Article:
Her next step: applying to medical school.
Richard Tessen ’57 (Chemistry) was the first four-year graduate of Sacramento State to complete a bachelor’s of science degree in chemistry. Tessen was active in Hornet sports, winning two all-school awards in archery and badminton and worked as an assistant tennis coach under Jack Jossi. He began his professional career as a rocket scientist for Aerojet, working on research and development for the Minuteman and Polaris missiles during the Cold War. He ended his career with United Technologies in San Jose, Calif., where he worked on the Titan, Tomahawk and other solid rocket propulsion systems.
William Schneider Ertmoed ’64 (Drama), also known as Creed Bratton, bid farewell to his character on the NBC comedy “The Office” after the series finale aired in May. Bratton is now focusing on his music career. The former member of the ’60s rock group The Grass Roots recently released act one of a three-part audio biography called Tell Me About It. The actor/musician lives in Southern California.
Joseph Sheley ’69, MA ’71 (Sociology) was appointed president of CSU Stanislaus after previously serving in an interim capacity. Before going to Stanislaus, Sheley served as provost and vice president for academic affairs at Sacramento State. He also held various other posts on campus, including dean of the College of Social Sciences and Interdisciplinary Studies from 1996-2005, executive director of alumni relations from 2004-05, and executive vice president from 2005-06. Sheley also spent 21 years as a faculty member at Tulane University. In 2012, he was honored with a Lifetime Achievement Award from the Sacramento State Alumni Association for his contributions to the University and community.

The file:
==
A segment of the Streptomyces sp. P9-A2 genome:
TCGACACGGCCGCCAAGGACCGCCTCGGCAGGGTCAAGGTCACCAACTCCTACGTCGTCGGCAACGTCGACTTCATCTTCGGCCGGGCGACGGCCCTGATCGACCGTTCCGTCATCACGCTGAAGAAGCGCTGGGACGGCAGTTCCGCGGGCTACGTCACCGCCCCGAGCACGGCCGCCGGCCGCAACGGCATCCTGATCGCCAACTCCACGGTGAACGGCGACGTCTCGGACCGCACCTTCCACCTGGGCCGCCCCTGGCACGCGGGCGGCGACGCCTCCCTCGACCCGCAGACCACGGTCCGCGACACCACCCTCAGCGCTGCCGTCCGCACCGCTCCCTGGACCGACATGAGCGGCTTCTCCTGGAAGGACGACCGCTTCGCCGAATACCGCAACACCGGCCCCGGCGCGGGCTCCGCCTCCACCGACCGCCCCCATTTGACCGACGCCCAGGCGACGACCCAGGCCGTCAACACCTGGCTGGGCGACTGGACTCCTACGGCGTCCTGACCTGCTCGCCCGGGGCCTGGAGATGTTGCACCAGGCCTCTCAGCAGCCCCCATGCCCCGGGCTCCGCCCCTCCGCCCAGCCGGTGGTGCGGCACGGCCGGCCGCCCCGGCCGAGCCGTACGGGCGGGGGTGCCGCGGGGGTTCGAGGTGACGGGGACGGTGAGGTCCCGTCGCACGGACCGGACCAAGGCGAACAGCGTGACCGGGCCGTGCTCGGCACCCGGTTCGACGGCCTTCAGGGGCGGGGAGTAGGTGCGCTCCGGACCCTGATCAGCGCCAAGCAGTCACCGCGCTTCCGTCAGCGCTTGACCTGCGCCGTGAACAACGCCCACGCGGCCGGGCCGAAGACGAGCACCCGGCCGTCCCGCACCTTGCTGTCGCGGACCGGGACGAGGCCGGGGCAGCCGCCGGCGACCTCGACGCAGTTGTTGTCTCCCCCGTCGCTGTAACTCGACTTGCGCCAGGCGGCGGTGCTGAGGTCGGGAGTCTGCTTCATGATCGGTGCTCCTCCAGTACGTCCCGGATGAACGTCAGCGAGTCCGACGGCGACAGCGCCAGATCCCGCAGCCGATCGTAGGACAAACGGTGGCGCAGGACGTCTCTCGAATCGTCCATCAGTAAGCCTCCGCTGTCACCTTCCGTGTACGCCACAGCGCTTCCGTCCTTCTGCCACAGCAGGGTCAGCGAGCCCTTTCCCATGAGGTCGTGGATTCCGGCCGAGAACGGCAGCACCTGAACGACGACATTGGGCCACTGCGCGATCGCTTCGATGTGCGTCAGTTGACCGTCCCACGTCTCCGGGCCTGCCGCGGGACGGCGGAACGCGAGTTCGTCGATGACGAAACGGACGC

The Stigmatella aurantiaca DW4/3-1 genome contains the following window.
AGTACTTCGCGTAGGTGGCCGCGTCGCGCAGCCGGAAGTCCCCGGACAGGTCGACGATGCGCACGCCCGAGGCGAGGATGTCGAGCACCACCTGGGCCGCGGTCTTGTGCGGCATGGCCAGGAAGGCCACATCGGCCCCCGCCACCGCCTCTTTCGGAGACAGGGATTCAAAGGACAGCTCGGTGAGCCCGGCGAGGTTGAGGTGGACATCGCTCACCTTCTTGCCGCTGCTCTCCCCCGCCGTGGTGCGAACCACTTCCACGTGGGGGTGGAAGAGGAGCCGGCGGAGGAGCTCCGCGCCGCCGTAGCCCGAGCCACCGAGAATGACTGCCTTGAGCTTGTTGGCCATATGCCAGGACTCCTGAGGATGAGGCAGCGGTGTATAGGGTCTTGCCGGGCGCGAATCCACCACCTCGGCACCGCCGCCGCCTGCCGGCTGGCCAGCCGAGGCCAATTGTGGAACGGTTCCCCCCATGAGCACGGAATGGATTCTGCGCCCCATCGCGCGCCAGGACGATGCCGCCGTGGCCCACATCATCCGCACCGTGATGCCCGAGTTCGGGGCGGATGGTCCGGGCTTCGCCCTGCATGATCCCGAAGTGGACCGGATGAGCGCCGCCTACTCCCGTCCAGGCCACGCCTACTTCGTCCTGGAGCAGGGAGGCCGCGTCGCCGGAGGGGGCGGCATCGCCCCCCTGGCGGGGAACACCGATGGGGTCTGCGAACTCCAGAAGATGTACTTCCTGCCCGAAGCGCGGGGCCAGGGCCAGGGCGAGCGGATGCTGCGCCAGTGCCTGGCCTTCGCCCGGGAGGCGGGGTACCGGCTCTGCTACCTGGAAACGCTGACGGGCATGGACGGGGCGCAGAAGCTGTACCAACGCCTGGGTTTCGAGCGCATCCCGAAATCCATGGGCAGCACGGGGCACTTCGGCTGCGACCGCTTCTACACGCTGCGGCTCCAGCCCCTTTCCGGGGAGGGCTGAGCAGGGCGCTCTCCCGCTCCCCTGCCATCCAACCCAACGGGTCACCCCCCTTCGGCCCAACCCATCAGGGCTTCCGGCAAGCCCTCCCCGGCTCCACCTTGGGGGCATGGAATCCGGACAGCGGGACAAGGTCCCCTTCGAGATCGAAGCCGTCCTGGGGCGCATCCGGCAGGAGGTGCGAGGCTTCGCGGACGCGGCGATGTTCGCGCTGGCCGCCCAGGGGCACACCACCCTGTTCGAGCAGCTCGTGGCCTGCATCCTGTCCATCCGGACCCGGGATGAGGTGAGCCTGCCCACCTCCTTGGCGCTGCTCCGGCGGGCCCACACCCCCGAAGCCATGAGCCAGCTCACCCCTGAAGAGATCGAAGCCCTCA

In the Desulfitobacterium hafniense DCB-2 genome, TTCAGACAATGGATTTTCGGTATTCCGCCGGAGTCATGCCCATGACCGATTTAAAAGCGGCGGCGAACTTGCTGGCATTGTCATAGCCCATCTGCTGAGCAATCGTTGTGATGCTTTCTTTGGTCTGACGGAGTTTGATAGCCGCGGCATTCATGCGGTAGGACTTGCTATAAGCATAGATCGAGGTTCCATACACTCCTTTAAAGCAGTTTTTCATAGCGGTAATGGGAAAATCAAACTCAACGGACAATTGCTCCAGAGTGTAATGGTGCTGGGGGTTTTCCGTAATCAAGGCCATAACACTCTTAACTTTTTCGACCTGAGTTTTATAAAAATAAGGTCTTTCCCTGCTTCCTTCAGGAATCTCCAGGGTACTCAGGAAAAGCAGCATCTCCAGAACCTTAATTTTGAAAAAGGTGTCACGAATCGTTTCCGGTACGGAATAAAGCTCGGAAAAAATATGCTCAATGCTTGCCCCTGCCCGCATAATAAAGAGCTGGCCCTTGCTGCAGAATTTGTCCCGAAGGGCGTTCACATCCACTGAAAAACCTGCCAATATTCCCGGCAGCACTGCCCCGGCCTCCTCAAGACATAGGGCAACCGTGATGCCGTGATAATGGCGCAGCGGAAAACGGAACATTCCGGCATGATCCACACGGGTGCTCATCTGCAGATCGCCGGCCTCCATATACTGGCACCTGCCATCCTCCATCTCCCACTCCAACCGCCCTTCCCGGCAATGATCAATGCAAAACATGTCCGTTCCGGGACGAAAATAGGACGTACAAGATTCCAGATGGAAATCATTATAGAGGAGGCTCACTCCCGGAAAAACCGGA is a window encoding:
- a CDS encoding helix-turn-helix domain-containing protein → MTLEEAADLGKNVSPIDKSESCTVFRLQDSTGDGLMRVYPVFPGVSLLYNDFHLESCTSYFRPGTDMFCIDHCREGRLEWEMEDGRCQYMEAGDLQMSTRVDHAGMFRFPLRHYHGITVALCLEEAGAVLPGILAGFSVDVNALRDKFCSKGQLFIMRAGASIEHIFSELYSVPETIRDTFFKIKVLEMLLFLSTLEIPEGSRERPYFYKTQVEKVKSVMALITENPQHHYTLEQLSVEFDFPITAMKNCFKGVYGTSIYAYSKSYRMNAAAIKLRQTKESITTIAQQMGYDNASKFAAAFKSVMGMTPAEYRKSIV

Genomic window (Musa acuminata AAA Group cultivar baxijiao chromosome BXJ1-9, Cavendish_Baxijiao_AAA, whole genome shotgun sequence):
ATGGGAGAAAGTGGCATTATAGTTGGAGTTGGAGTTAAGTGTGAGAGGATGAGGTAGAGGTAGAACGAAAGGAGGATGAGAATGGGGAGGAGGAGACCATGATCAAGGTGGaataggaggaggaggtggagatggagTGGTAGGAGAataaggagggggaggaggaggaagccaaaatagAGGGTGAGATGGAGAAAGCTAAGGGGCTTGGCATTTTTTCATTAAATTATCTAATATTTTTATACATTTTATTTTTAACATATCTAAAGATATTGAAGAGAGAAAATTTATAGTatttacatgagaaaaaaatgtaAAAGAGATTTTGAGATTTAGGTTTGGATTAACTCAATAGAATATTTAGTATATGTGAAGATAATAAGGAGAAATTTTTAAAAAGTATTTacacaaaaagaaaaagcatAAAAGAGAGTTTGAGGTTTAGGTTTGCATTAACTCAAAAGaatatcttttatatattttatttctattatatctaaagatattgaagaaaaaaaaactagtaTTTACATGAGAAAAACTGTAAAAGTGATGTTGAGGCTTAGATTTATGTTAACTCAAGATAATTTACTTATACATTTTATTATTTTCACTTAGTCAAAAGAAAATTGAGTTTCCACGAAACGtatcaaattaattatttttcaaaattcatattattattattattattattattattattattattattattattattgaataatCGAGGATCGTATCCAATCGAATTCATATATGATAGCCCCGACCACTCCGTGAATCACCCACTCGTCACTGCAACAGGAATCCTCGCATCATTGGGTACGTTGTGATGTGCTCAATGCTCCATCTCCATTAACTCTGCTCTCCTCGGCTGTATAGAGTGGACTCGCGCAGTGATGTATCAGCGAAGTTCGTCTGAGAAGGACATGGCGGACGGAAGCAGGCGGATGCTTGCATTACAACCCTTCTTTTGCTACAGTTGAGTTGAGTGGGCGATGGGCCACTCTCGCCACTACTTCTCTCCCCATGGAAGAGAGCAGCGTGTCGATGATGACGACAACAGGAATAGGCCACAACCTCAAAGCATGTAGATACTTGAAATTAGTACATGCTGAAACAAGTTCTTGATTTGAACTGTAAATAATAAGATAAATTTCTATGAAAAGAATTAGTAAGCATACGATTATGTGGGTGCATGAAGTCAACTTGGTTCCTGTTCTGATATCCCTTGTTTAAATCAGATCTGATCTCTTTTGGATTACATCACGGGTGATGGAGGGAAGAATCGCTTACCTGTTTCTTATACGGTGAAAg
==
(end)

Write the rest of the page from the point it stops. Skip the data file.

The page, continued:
Steve Turré (Music), trombonist and seashell player, returned to Sacramento State in April for a special performance with the University’s Jazz Ensembles. Turré has been a trombonist for the Saturday Night Live band since 1985 and has taught at both Julliard and the Manhattan School of Music. Turré is world-renowned for pioneering the use of conch shells in jazz music.
Peter Stegall ’70, MA ’72 (Fine Art) had his artwork featured at the Bows & Arrows Gallery in Midtown Sacramento. The Color & Shape exhibit featured enamel-painted Masonite tiles.
Rodney G. Stone ’72 (Business Administration) is currently serving as the assistant presiding judge for the Napa County Superior Court. In his role, Judge Stone supervises the family and juvenile divisions.
Carole Limata ’77 (Nursing) published a historical novel called Ellis Angels: The Nurses of Ellis Island Hospital. The fictional book tells the story of nurses working at Ellis Island during the 1920s. The novel is available on Kindle and Amazon.
Mitchell Dion ’80 (Liberal Studies) was appointed general manager for the Calaveras County Water District. Dion lives in El Dorado Hills, Calif. with his wife and two children.
Michael McKernan ’81 (Construction Management) was honored during Sacramento State’s College of Engineering and Computer Science commencement ceremony in May for his contributions to the construction management industry. He and nine other industry leaders received a medal for distinguished service from President Alexander Gonzalez. McKernan is the director of operations for Granite Land Company.
Susan Raines ’81 (English) showed her photo-digital exhibit Where the Birds Sing at the Wild Wings Golf Club in Woodland, Calif. Inspired by nature, Raines’ exhibit featured birds, trees and colorful landscapes.